Marketing still has a long way to go to root out systematic racism. The impact the Black Lives Matter movement has had on the entire nation (and the many parts the world that also got involved in the protests) has challenged all businesses to step up. Lack of representation in advertisements is a problem the world expects to see us change. Black consumers need to be both a part of and targeted in your client’s next ad campaign.
Black Consumer Buying Power
Not only is the inclusion of Black consumers in advertising the right thing to do, it’s also profitable. Last year, according to a study by Nielsen, the buying power of Black consumers totaled $1.4 trillion. Between 2010 and 2019, this audience’s buying power saw a 48% increase. That increase is higher than the buying power growth of the total population of the U.S. and white consumers, respectively. By 2024, the value of Black buying power is expected to increase to $1.8 trillion. Nielsen also found that Black consumers take an average of 194 shopping trips per year. That’s 22 more trips than the average U.S. consumer makes. Black consumers’ top shopping locations are grocery stores, superstores, dollar stores, drug stores and warehouse clubs.
The coronavirus has also influenced 48% of Black consumers to shop online (11% more than all U.S. consumers). Within the last six months, this audience’s top online purchases included:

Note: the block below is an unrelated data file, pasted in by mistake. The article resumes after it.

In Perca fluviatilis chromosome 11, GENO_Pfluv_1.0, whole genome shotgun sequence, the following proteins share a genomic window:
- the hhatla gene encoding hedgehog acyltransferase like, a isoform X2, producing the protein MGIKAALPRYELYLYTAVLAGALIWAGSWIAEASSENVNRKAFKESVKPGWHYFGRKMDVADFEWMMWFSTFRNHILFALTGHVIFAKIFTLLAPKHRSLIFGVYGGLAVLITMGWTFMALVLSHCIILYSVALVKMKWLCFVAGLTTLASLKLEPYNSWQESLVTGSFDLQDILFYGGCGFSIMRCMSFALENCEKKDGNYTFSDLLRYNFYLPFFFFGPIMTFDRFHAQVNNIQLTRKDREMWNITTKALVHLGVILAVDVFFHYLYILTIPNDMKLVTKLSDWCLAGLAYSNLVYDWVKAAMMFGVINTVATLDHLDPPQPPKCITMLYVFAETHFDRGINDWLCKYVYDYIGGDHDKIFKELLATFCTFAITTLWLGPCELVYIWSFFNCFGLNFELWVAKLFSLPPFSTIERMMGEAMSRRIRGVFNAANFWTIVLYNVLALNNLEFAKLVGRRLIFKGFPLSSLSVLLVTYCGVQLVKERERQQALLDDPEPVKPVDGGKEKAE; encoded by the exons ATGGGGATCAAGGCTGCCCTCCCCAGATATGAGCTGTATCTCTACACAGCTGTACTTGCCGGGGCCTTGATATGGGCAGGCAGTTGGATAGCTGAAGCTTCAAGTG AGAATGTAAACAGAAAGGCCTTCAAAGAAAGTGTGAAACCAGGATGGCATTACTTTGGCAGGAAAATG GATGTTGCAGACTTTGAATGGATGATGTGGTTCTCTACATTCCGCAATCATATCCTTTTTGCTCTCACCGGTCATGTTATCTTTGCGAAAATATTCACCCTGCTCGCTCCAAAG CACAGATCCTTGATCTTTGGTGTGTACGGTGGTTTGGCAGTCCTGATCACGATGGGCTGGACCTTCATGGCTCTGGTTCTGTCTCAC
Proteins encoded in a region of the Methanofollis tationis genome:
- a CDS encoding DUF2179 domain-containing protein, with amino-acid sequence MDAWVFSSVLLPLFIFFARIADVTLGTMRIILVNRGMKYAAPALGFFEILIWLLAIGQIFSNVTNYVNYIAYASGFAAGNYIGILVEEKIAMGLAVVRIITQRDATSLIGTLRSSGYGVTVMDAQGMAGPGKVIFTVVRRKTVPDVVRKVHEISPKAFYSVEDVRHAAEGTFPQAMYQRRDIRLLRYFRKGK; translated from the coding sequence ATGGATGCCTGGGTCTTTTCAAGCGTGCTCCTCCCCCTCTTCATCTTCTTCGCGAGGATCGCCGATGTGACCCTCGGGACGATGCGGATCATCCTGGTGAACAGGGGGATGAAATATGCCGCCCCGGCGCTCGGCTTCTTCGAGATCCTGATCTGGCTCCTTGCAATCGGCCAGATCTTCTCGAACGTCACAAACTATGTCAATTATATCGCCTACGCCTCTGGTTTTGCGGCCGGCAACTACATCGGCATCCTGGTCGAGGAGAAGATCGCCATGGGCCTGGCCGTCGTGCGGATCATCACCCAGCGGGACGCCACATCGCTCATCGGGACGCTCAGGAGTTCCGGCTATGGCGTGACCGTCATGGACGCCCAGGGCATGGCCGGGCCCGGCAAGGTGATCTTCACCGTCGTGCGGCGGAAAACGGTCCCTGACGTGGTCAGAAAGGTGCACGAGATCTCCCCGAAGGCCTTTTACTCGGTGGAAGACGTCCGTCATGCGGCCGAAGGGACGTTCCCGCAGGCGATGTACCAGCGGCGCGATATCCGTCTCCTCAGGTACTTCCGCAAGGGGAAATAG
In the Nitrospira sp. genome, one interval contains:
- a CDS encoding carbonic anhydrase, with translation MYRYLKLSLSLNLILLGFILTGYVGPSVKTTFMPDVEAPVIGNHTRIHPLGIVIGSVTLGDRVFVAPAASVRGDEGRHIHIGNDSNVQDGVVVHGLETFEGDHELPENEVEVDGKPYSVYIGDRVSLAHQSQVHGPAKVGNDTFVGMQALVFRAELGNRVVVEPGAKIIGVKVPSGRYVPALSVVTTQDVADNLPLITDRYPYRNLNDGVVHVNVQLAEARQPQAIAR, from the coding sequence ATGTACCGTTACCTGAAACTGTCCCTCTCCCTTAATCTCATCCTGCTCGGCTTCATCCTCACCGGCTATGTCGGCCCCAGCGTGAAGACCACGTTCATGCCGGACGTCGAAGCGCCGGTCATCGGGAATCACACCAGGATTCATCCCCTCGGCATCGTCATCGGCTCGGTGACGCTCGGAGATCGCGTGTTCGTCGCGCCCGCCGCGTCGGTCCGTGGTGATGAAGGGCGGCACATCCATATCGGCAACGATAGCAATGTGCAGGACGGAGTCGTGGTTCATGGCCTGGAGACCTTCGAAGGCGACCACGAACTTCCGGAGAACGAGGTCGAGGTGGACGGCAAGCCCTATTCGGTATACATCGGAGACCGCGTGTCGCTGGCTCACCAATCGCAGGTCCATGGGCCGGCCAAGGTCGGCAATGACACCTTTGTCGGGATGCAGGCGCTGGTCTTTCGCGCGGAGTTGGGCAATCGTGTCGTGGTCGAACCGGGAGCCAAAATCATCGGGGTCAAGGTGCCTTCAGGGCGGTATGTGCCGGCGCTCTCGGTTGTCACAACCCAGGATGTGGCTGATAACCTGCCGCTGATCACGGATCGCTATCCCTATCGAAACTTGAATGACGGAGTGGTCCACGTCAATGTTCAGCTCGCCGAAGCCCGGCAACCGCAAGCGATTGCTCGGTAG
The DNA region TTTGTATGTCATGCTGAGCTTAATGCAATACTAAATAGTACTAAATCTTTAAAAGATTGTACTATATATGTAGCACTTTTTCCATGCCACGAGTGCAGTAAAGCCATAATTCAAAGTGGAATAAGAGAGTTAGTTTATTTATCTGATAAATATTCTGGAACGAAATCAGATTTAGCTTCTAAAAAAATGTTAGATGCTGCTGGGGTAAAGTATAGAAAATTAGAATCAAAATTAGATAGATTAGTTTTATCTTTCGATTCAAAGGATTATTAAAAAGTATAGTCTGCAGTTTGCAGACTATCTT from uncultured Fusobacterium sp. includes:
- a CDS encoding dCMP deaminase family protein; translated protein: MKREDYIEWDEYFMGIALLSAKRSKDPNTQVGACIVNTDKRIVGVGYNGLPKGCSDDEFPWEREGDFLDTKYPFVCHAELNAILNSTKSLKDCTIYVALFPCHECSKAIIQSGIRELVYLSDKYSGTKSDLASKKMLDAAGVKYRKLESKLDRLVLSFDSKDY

- Clothing and Shoes: 49%
- Health and Beauty Products: 47%
- Groceries: 41%
But why would these consumers want to buy from brands that aren’t inclusive? “African Americans are now 58% more likely to expect the brands they buy to take a stance on these issues and 37% more likely to buy a brand when they do, up from just 4% more likely and 1% more likely respectively last year,” writes Nielsen. And it’s not just Black consumers who feel this way. Allies of all marginalized races and ethnicities are taking action to support the movement. Hispanic consumers, for example, are even more likely than Black consumers to expect brands to take a stance on social issues and adjust their buying habits accordingly.
Now that the significance of inclusive ads has been established, it’s time to discuss which types of ad media to include in your client’s next campaign. According to Nielsen, 98% of Black consumers own smartphones and spend an average of 35 hours on these devices per week. Black consumers over the age of 18 also spend weekly averages of 50 hours and 39 minutes watching TV, 13 hours and 23 minutes listening to the radio and eight hours and 21 minutes social networking. These consumers also spend nearly four hours every week watching online videos and 49% listen to between one and four hours’ worth of podcasts.
These media types will likely mesh well with your client’s general target audience. You can find out for sure by looking up specific audience profiles on AudienceSCAN on AdMall by SalesFuel. Mix and match the data in this article with the information on the profile to make the perfect ad campaign!